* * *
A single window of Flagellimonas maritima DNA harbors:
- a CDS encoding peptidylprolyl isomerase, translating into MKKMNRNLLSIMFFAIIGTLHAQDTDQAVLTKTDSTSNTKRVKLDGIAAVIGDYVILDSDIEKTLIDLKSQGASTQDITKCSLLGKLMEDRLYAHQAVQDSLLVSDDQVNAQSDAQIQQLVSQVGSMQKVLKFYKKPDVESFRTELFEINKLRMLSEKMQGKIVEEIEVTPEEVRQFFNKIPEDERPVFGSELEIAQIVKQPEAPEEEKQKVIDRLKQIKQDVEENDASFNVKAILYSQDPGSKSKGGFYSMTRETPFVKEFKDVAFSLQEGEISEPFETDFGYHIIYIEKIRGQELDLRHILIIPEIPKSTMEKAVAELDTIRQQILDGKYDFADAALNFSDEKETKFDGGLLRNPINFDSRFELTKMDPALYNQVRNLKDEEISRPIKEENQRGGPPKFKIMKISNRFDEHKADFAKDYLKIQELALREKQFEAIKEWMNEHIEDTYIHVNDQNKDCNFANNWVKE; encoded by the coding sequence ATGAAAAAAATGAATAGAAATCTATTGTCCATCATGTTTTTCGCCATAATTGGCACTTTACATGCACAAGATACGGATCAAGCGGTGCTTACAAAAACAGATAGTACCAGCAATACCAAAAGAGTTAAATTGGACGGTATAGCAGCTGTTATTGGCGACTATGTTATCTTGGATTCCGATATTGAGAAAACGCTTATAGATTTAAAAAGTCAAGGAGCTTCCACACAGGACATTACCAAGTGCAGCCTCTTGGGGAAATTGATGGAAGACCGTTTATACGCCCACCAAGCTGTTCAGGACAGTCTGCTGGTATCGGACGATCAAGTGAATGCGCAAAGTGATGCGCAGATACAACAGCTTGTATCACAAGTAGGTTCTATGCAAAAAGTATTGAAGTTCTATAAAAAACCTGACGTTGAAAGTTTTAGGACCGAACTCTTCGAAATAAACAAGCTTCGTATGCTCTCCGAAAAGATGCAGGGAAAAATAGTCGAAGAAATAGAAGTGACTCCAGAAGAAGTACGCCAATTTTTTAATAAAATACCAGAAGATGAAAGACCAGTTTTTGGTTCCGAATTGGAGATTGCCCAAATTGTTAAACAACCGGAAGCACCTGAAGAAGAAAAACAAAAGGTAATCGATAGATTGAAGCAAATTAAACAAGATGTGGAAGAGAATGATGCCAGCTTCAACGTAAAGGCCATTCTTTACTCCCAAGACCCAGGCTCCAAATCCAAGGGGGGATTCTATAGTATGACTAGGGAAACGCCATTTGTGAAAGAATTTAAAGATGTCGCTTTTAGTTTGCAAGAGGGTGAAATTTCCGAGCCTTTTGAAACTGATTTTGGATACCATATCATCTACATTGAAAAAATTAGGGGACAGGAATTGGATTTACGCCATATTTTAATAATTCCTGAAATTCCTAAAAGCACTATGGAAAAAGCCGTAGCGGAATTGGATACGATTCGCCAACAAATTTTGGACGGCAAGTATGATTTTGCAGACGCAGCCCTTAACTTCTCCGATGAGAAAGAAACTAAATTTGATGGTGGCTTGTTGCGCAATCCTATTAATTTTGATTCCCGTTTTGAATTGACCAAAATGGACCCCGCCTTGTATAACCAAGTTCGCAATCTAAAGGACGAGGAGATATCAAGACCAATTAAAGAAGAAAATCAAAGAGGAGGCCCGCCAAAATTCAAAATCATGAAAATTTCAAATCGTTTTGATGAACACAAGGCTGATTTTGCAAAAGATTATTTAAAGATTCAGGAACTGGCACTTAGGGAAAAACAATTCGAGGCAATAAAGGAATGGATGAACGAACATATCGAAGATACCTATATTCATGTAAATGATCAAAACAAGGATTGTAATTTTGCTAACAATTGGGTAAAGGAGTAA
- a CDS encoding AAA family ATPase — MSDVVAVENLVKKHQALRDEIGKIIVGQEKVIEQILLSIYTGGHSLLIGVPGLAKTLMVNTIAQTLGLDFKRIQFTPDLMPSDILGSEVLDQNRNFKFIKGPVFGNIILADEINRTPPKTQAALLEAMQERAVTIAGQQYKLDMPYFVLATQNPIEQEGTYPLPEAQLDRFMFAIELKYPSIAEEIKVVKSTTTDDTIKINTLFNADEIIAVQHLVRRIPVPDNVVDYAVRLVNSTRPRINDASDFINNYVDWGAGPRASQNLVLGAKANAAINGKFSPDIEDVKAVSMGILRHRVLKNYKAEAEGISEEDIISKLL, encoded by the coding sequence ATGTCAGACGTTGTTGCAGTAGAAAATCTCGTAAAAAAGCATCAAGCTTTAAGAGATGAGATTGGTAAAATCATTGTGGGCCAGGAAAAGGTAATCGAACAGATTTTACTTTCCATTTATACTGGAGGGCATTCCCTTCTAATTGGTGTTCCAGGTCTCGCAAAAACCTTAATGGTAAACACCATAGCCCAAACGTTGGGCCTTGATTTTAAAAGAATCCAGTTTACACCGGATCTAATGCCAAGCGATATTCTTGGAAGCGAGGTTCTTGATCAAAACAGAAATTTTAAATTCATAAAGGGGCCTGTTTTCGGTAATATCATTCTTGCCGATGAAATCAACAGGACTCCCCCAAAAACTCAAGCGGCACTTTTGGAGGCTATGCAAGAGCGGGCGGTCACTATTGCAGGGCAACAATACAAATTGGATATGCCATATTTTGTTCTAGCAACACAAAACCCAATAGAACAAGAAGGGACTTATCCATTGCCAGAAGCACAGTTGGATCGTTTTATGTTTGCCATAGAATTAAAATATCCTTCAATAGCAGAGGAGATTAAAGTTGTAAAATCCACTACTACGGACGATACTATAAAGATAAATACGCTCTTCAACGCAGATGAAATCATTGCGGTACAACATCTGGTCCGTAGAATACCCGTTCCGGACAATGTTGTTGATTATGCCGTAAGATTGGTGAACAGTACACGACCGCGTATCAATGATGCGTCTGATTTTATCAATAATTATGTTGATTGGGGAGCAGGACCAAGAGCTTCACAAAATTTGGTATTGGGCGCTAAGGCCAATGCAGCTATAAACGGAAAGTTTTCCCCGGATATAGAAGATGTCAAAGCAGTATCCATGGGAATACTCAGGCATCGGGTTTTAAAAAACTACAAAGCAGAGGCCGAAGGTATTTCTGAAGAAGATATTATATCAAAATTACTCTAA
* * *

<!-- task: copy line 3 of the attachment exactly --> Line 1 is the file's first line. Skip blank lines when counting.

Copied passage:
- a CDS encoding AAA family ATPase — MSDVVAVENLVKKHQALRDEIGKIIVGQEKVIEQILLSIYTGGHSLLIGVPGLAKTLMVNTIAQTLGLDFKRIQFTPDLMPSDILGSEVLDQNRNFKFIKGPVFGNIILADEINRTPPKTQAALLEAMQERAVTIAGQQYKLDMPYFVLATQNPIEQEGTYPLPEAQLDRFMFAIELKYPSIAEEIKVVKSTTTDDTIKINTLFNADEIIAVQHLVRRIPVPDNVVDYAVRLVNSTRPRINDASDFINNYVDWGAGPRASQNLVLGAKANAAINGKFSPDIEDVKAVSMGILRHRVLKNYKAEAEGISEEDIISKLL, encoded by the coding sequence ATGTCAGACGTTGTTGCAGTAGAAAATCTCGTAAAAAAGCATCAAGCTTTAAGAGATGAGATTGGTAAAATCATTGTGGGCCAGGAAAAGGTAATCGAACAGATTTTACTTTCCATTTATACTGGAGGGCATTCCCTTCTAATTGGTGTTCCAGGTCTCGCAAAAACCTTAATGGTAAACACCATAGCCCAAACGTTGGGCCTTGATTTTAAAAGAATCCAGTTTACACCGGATCTAATGCCAAGCGATATTCTTGGAAGCGAGGTTCTTGATCAAAACAGAAATTTTAAATTCATAAAGGGGCCTGTTTTCGGTAATATCATTCTTGCCGATGAAATCAACAGGACTCCCCCAAAAACTCAAGCGGCACTTTTGGAGGCTATGCAAGAGCGGGCGGTCACTATTGCAGGGCAACAATACAAATTGGATATGCCATATTTTGTTCTAGCAACACAAAACCCAATAGAACAAGAAGGGACTTATCCATTGCCAGAAGCACAGTTGGATCGTTTTATGTTTGCCATAGAATTAAAATATCCTTCAATAGCAGAGGAGATTAAAGTTGTAAAATCCACTACTACGGACGATACTATAAAGATAAATACGCTCTTCAACGCAGATGAAATCATTGCGGTACAACATCTGGTCCGTAGAATACCCGTTCCGGACAATGTTGTTGATTATGCCGTAAGATTGGTGAACAGTACACGACCGCGTATCAATGATGCGTCTGATTTTATCAATAATTATGTTGATTGGGGAGCAGGACCAAGAGCTTCACAAAATTTGGTATTGGGCGCTAAGGCCAATGCAGCTATAAACGGAAAGTTTTCCCCGGATATAGAAGATGTCAAAGCAGTATCCATGGGAATACTCAGGCATCGGGTTTTAAAAAACTACAAAGCAGAGGCCGAAGGTATTTCTGAAGAAGATATTATATCAAAATTACTCTAA